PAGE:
A story about a Holocaust survivor seeking vengeance showcases Leviant at his absurdist best.
Beneath the linguistic panache and magical realism of Curt Leviant’s endlessly consumable King of Yiddish lie complex questions of family identity, vengeance, and redemption. With all of the flair and erudition for which his previous works are notable, Leviant presents an atypical story about a Holocaust survivor with an ax to grind.
Shmulik Gafni brims with mentshlekhkeyt: he is the world’s premier Yiddish scholar, prolifically published and congenitally curious, masterfully skilled at increasing the value of the university library’s collection, and absolutely faithful to his wife, Bathsheba, despite the temptations presented by a buxom Polish PhD student, Malina. He also frustrates his community terribly: they suspect him of affairs with his underlings, they do not understand why he must spend so much time in haunted Poland, and they really do not think he’s taking his Judaism quite seriously enough.
Gafni has no time for the middling concerns of gossipy Israelis, though. Since his youth, he’s been determined to find the broad-faced Pole who murdered his father and his uncle in a post-Holocaust pogrom. Retribution undergirds his trips abroad. In Warsaw synagogues where the letters of the shema and HaShem rise like fire before the eyes of those who refuse to die, and along the streets of former shtetls where he must assume the despicable disguise of his enemy, he seeks out clues, propelled by the conviction that he’ll achieve his revenge someday.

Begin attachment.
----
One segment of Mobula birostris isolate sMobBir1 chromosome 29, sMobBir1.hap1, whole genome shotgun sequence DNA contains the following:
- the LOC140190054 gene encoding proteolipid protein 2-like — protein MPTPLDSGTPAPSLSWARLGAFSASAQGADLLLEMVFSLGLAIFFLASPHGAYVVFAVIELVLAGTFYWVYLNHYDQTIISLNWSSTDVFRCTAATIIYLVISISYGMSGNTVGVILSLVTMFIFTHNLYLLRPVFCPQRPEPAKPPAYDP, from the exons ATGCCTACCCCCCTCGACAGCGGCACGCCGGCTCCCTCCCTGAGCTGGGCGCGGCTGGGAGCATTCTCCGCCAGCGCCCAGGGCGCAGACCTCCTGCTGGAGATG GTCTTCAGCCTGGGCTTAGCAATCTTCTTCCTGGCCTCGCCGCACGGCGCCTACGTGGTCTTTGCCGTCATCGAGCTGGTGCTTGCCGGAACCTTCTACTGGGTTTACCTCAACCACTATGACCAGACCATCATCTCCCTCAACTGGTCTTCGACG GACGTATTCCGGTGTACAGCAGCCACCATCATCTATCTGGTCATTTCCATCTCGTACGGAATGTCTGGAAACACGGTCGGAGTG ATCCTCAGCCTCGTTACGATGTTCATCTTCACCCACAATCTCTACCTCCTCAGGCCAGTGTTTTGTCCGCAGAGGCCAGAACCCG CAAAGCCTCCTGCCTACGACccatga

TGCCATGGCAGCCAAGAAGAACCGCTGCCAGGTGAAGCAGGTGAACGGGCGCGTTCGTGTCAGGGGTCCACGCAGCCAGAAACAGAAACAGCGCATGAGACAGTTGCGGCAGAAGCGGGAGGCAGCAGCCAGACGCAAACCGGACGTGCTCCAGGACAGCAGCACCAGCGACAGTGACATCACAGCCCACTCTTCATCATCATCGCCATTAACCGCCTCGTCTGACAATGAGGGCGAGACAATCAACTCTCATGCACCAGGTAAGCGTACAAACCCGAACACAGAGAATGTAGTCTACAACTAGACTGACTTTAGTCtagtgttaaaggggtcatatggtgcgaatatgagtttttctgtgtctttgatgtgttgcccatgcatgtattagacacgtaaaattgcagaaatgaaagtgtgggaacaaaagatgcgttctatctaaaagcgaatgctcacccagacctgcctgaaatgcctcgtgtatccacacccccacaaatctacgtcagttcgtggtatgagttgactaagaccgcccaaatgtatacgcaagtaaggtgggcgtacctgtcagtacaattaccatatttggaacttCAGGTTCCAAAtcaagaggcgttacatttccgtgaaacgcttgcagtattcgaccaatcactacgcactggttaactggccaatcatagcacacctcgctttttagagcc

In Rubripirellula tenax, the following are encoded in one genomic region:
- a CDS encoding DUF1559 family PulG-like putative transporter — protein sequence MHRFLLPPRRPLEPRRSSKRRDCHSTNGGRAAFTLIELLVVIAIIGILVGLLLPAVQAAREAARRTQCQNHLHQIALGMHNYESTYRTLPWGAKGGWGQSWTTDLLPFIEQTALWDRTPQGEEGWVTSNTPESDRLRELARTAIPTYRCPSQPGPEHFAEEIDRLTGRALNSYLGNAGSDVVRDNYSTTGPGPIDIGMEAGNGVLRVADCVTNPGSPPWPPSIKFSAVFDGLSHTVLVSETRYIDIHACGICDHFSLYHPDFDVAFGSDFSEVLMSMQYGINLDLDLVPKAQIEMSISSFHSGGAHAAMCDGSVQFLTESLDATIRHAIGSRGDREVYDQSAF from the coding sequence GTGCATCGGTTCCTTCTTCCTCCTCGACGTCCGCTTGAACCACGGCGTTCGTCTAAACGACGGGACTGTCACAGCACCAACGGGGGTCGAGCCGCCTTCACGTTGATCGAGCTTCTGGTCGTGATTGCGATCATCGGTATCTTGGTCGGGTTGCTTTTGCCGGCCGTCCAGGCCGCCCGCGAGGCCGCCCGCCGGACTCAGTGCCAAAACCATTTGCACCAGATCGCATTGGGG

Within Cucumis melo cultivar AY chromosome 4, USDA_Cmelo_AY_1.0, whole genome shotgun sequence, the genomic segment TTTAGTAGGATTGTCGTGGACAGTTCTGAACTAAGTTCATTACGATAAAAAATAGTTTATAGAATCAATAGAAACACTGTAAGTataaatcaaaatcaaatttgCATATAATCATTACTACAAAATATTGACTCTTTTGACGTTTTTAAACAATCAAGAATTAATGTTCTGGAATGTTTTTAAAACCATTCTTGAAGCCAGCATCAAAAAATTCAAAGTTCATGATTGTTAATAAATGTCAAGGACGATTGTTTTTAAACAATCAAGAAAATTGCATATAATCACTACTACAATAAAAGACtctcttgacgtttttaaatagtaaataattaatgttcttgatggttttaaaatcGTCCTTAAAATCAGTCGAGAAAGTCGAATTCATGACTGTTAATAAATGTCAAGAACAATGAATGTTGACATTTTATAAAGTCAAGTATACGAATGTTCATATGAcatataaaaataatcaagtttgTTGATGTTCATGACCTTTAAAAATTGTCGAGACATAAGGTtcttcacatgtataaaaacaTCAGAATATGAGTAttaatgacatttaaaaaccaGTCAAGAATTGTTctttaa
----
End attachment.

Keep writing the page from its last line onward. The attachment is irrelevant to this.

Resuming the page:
If the pull of this plot were not strong enough on its own, Leviant’s style would supply any missing temptations. His prose is self-referential—do not read this chapter! Do see the author’s handiwork here!—and playful, with early chapters reading like a frenzied yeshiva discourse, if less Torah- than Shmulik-centered. A thimble-sized incarnation of Mozart plays the Leviant-requisite role of a historically significant, improbable guide (and source of levity). Malina’s sexual appeal devolves into something more crude once she’s secured her prize, her transformation wreaking satirical havoc on questions of intermarriage. The novel achieves perfect balances between the absurd and the reverent, the philosophical and the downright silly.
As satisfying as a conclusive end to a lifelong quest, King of Yiddish is Leviant at his absurdist best.
Michelle Anne Schingler
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